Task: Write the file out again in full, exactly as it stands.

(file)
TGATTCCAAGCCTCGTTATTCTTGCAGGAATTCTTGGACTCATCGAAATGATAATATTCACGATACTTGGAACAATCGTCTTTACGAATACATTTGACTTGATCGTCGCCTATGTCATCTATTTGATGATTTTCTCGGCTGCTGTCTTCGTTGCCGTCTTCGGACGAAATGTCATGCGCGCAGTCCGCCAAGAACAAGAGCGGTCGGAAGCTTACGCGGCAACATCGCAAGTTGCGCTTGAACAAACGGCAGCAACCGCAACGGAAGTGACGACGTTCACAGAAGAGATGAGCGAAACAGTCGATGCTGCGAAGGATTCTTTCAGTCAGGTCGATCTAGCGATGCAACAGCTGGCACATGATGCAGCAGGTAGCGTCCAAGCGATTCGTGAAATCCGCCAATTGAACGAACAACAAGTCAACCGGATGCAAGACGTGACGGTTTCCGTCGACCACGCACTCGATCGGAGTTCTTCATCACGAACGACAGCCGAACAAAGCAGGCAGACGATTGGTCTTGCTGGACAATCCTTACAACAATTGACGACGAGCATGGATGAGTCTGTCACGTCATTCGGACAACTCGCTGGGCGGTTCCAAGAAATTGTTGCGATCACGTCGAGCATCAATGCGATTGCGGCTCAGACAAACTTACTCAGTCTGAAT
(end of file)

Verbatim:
TGATTCCAAGCCTCGTTATTCTTGCAGGAATTCTTGGACTCATCGAAATGATAATATTCACGATACTTGGAACAATCGTCTTTACGAATACATTTGACTTGATCGTCGCCTATGTCATCTATTTGATGATTTTCTCGGCTGCTGTCTTCGTTGCCGTCTTCGGACGAAATGTCATGCGCGCAGTCCGCCAAGAACAAGAGCGGTCGGAAGCTTACGCGGCAACATCGCAAGTTGCGCTTGAACAAACGGCAGCAACCGCAACGGAAGTGACGACGTTCACAGAAGAGATGAGCGAAACAGTCGATGCTGCGAAGGATTCTTTCAGTCAGGTCGATCTAGCGATGCAACAGCTGGCACATGATGCAGCAGGTAGCGTCCAAGCGATTCGTGAAATCCGCCAATTGAACGAACAACAAGTCAACCGGATGCAAGACGTGACGGTTTCCGTCGACCACGCACTCGATCGGAGTTCTTCATCACGAACGACAGCCGAACAAAGCAGGCAGACGATTGGTCTTGCTGGACAATCCTTACAACAATTGACGACGAGCATGGATGAGTCTGTCACGTCATTCGGACAACTCGCTGGGCGGTTCCAAGAAATTGTTGCGATCACGTCGAGCATCAATGCGATTGCGGCTCAGACAAACTTACTCAGTCTGAAT